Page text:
Shaken Baby SyndromeViolent shaking or sudden impact may cause excessive brain movement and damage bridging cerebral veins.

Shaking Exerts

10x g Force

Impact Exerts

300x g Force

Understanding Brain InjuryConcussion

  • May or may not result in a loss of consciousness.

  • Clear structural damage may or may not be present on radiographic/imaging studies.

  • Can result in dysfunction in the absence of structural damage.

  • Dysfunction may not be evident until the tasks or demands of the environment present the individual with challenges for which s/he may not be able to compensate.





Nausea with or without vomiting

Disorientation to time and place

Slow to respond or follow instructions

Being uncoordinated


Persistent headache

Poor attention and concentration

Memory dysfunction

Vision disturbance

Ringing in the ears

Anxiety and depressed mood


Intolerance to loud noise

Understanding Brain InjuryConcussion: Common Symptoms

Understanding Brain InjuryConcussion Related Issues

  • For children and adolescents, whose brain development is ongoing, the effects of a concussive brain injury may be distinct from those seen in adults.

  • Repeated concussions, such as sports injuries or repeated incidents of abuse can have cumulative effects.

  • Symptoms related to post-concussive syndrome can have significant life-long impairments and debilitating effects on those who survive them.

Second Impact Syndrome (SIS)

2nd concussion while still symptomatic

Can occur within hours, days or weeks

May lead to lifelong impairments

Post-Concussion Syndrome

Effect of repeated concussions

Cumulative neurologic and cognitive deficits

More concussions, more risk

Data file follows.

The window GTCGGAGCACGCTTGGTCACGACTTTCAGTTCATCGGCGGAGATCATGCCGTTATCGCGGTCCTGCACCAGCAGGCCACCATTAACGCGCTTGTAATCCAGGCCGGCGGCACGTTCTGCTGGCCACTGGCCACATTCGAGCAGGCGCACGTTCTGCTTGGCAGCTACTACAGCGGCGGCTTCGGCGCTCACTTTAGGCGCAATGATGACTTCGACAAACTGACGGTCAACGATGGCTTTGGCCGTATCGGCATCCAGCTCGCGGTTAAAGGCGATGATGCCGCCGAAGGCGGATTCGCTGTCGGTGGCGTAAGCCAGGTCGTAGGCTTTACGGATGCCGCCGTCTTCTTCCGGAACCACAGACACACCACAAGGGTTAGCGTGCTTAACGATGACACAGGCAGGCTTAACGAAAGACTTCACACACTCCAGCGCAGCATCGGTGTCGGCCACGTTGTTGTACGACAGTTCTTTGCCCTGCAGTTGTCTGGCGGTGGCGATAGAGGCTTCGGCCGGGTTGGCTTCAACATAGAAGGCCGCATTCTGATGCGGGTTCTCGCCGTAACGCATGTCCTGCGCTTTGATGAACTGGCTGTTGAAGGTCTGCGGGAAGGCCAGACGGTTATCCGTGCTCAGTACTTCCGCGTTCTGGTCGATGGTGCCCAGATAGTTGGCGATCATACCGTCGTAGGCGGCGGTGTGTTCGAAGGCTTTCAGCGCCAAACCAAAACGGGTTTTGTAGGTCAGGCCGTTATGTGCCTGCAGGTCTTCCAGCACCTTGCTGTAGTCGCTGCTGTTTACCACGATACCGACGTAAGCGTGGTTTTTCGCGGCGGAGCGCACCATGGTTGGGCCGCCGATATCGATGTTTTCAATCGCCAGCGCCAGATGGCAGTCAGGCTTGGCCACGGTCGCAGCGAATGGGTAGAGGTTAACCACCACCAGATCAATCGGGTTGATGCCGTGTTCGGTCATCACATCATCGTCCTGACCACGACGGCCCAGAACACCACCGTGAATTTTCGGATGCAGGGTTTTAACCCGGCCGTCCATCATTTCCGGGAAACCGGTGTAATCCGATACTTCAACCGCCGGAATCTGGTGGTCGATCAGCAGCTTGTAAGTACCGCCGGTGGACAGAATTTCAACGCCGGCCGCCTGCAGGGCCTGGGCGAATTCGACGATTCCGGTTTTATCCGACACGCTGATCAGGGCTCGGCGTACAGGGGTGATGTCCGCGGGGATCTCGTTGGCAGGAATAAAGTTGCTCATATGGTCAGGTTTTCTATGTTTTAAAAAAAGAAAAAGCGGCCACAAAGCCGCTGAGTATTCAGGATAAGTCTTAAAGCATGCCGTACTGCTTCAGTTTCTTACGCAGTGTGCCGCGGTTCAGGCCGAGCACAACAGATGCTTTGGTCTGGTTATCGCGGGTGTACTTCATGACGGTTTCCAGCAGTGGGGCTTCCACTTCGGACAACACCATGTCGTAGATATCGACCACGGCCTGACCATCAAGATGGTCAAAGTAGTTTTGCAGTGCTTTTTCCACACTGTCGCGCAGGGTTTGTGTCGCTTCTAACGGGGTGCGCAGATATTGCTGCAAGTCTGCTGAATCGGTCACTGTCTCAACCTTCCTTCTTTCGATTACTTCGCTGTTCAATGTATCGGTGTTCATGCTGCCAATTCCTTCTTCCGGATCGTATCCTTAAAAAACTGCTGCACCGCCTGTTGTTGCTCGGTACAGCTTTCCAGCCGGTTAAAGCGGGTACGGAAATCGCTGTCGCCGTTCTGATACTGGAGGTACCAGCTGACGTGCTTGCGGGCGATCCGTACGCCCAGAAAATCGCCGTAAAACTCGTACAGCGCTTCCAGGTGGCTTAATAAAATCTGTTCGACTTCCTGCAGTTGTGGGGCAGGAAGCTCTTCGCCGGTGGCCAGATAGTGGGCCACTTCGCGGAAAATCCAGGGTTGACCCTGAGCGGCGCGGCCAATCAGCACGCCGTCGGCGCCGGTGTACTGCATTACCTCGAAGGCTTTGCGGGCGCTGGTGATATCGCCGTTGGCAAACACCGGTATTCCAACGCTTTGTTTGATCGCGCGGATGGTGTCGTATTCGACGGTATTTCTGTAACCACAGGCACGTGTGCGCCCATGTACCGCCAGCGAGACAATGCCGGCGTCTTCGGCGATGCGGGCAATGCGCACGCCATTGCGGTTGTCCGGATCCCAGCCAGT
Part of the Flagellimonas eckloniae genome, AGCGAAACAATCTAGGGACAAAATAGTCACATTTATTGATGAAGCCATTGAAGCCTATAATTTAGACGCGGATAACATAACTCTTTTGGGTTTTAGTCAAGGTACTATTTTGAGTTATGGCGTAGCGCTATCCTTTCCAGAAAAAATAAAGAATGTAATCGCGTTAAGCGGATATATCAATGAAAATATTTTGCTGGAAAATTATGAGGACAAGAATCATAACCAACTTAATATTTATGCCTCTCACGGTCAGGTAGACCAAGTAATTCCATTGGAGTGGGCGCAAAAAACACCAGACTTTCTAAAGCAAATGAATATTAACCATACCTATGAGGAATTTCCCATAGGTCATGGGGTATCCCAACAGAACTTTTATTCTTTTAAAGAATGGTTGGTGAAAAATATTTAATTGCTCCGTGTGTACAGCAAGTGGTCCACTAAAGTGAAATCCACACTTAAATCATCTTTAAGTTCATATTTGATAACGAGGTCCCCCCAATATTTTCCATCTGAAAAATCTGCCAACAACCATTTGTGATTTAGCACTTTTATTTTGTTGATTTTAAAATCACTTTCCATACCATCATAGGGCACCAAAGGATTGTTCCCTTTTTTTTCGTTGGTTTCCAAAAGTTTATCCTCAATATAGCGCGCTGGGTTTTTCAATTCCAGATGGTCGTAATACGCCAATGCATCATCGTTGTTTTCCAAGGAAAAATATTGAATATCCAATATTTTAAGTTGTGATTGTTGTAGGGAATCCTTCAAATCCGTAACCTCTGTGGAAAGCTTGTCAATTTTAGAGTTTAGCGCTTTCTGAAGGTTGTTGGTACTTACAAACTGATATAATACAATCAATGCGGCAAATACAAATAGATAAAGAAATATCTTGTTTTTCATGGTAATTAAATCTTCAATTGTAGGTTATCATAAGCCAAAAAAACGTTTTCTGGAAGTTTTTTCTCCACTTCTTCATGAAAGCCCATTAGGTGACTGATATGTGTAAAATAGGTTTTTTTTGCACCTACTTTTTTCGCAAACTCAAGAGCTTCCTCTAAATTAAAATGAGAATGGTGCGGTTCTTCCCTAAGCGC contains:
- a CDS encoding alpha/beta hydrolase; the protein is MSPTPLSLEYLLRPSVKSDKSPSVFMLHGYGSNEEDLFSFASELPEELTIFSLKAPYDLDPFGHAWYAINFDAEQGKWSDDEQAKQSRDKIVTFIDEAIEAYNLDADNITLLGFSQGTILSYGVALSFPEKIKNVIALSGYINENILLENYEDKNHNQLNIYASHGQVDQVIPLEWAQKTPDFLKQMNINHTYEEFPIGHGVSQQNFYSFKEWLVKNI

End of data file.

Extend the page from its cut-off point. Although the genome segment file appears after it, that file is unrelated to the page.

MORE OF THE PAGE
Understanding Brain InjuryConcussion: Common Symptoms

Understanding Brain Injury

  • Mild (70-80%), moderate (10-15%), and severe (5-7%) brain injury are the clinical terms used to describe the “type” of brain injury the person sustained. (e.g. Glasgow Coma Scale, Rachos Los Amigos Scales)

  • However, these same descriptors often fail to tell us about the “functional outcome” (long-term prognosis) of the injury.

Areas of Impairment(s)after Injury

What Does TBI Look Like?

  • Functional Impacts

  • Personality and Emotional Impacts

  • Psychological and Behavioral Impacts

Functional Impacts of TBI

  • Impaired Mobility

  • Impaired Body Functions

  • Impaired Sensory Experiences

  • Impaired Cognitive Functioning

  • Impaired Communication

Functional Impacts of TBI

  • Impaired mobility

    • Paralysis (partial or full)

    • Hemiparesis

    • Spasticity, contractures

    • Balance and equilibrium

    • Gait challenges

Functional Impacts of TBI

  • Impaired body functions

    • Swallowing difficulties

    • Temperature control

    • Changes in other voluntary controls (motor)

    • Changes in involuntary controls

    • Seizures

Functional Impacts of TBI

  • Impaired sensory experiences

    • Vision

    • Hearing

    • Smell

    • Taste

    • Touch

Functional Impacts of TBI

  • Impaired cognitive functions

    • Decision making and executive functioning

    • Attention/Concentration/Distractibility

    • Memory (active, short-, long-term)